Lucy Lang ’99 was recently appointed as Inspector General of New York, overseeing more than a hundred executive agencies, handling investigations into corruption, fraud, and abuse at the executive level across the entire state of New York. “We have offices all over the state that consist of investigative counsel, investigators, and auditors. We undertake investigations that require an interdisciplinary approach that may or may not prove to be criminal. I also oversee investigations into fraud and corruption in the welfare system, the workman’s comp system, and all gaming, including the newly legal online sports betting. I am just in month three as IG of New York, so I am still working on formulating the big picture goals for my office,” Lucy explained.
Lucy fondly recalls her time at George School. “I arrived at GS in the fall of 1995 and did not have any idea of what I was getting myself into at the time. As the daughter of an alum, I had visited the beautiful campus as a child and was excited about the educational opportunities but was incredibly homesick for New York in the early weeks of my time on campus,” said Lucy.
While at George School, Lucy became heavily involved in music and musical theater. “I did the musical every year, played poorly on the lacrosse team, and was an IB student. Ultimately, I found an incredible community there and still have remarkable relationships with many of my classmates. In fact, four of my close friends and I just met up in Philadelphia to celebrate our collective 40th birthdays together this fall. It was a great joy to emerge from this pandemic and have my first trip be with girlfriends from George School. It has been an incredible personal network for me in the many years since I have graduated. Shout out to all my people in the class of 1999. It was such an awesome time, and I am really glad that I continue to have such meaningful relationships with my classmates. The relationships that I formed at George School are very much gifts that keep on giving.”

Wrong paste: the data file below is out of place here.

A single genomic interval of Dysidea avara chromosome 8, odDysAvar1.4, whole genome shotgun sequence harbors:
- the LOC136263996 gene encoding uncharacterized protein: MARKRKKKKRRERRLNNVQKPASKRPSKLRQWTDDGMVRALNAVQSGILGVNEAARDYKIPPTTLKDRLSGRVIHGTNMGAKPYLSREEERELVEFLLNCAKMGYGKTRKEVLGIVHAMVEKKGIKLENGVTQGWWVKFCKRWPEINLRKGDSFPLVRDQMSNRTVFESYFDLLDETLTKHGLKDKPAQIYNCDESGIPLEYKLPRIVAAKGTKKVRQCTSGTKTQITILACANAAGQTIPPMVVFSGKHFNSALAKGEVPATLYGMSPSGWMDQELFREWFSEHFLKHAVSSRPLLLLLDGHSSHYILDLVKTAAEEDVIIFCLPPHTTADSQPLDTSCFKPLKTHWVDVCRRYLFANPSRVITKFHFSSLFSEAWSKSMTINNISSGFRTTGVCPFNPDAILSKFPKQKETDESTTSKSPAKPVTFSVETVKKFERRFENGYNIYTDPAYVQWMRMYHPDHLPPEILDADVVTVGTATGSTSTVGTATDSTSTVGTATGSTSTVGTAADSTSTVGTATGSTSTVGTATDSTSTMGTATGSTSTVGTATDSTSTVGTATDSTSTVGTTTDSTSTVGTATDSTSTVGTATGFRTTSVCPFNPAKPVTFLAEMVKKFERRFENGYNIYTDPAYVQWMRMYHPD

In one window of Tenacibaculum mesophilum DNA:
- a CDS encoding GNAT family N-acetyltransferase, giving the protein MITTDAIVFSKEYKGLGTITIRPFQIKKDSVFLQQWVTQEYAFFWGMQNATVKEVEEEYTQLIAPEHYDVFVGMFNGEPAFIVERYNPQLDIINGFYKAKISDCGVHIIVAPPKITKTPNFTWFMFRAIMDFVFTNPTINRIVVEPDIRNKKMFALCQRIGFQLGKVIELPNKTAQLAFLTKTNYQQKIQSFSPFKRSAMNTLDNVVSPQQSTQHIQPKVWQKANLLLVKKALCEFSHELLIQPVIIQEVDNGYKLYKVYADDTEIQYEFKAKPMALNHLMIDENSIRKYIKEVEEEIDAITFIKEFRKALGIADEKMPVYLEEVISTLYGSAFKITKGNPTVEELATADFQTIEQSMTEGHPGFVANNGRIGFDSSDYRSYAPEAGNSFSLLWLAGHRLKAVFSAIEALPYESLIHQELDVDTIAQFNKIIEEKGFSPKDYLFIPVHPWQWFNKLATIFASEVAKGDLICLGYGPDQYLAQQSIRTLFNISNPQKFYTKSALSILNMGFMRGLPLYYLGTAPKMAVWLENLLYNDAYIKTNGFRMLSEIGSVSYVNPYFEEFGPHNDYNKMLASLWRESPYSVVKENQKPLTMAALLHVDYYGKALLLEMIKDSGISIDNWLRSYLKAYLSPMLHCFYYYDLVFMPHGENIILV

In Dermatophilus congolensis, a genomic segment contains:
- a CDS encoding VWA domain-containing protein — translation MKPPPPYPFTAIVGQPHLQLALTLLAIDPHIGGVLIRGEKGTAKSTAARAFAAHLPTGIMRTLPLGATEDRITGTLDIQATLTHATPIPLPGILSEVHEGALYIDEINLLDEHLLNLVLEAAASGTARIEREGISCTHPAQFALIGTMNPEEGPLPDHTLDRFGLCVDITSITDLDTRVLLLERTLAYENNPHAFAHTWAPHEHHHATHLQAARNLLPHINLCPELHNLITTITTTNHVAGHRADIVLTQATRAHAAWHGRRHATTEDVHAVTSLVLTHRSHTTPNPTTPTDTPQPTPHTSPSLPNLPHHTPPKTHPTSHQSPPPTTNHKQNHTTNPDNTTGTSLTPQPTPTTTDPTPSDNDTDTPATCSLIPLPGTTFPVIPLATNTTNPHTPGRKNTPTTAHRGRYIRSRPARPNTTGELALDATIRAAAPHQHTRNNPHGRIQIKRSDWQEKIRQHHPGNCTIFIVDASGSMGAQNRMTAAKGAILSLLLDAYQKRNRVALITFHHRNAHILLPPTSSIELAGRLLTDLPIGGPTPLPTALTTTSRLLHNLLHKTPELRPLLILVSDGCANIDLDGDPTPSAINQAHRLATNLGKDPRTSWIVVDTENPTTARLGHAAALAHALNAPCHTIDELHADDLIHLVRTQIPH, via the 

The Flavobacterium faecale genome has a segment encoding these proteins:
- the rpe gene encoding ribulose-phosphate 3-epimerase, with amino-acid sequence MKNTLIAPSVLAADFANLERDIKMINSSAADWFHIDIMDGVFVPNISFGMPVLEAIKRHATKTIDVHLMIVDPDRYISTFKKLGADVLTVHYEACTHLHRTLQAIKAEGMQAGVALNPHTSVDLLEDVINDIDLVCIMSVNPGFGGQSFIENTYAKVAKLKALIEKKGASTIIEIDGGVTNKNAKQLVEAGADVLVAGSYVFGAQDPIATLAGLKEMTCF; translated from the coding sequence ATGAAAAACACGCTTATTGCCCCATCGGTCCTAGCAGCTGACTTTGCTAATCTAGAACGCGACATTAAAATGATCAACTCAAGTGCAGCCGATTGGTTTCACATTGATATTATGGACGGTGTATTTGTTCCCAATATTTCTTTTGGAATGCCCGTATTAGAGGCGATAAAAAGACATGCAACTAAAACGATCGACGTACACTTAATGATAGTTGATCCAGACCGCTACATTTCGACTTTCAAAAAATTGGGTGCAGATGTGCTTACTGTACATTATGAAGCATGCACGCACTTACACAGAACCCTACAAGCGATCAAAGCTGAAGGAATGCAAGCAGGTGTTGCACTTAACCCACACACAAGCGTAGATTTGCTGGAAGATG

“I had so many teachers who are beloved to me at George School. My advisor, Jane Dunlap, took a really vital role in helping me overcome the homesickness I felt in my early days on campus. She was also my father’s Latin teacher, so I feel like I had a particular connection to her. Jackie Coren, in addition to being a terrific music teacher and director, put up with a lot of hilarious antics amongst me and my classmates and friends who did theater. I am grateful to her for encouraging our creativity and community. I could name virtually all of my teachers in shaping my life.”
Lucy’s time on campus built the foundation of service that helped guide her education and career after George School. She credits George School for being an important part in defining how she approaches leadership, especially in her current role. “It certainly was an exposure to the social sciences at George School, particularly through the IB program, that lead me to pursue political science as a major in college and then continue on to law school,” explained Lucy. “As a student of epistemology, the work we did in Theory of Knowledge was foundational to how I approach work in government in terms of being a part of changing culture and changing narrative, hopefully impacting lives through policy making.”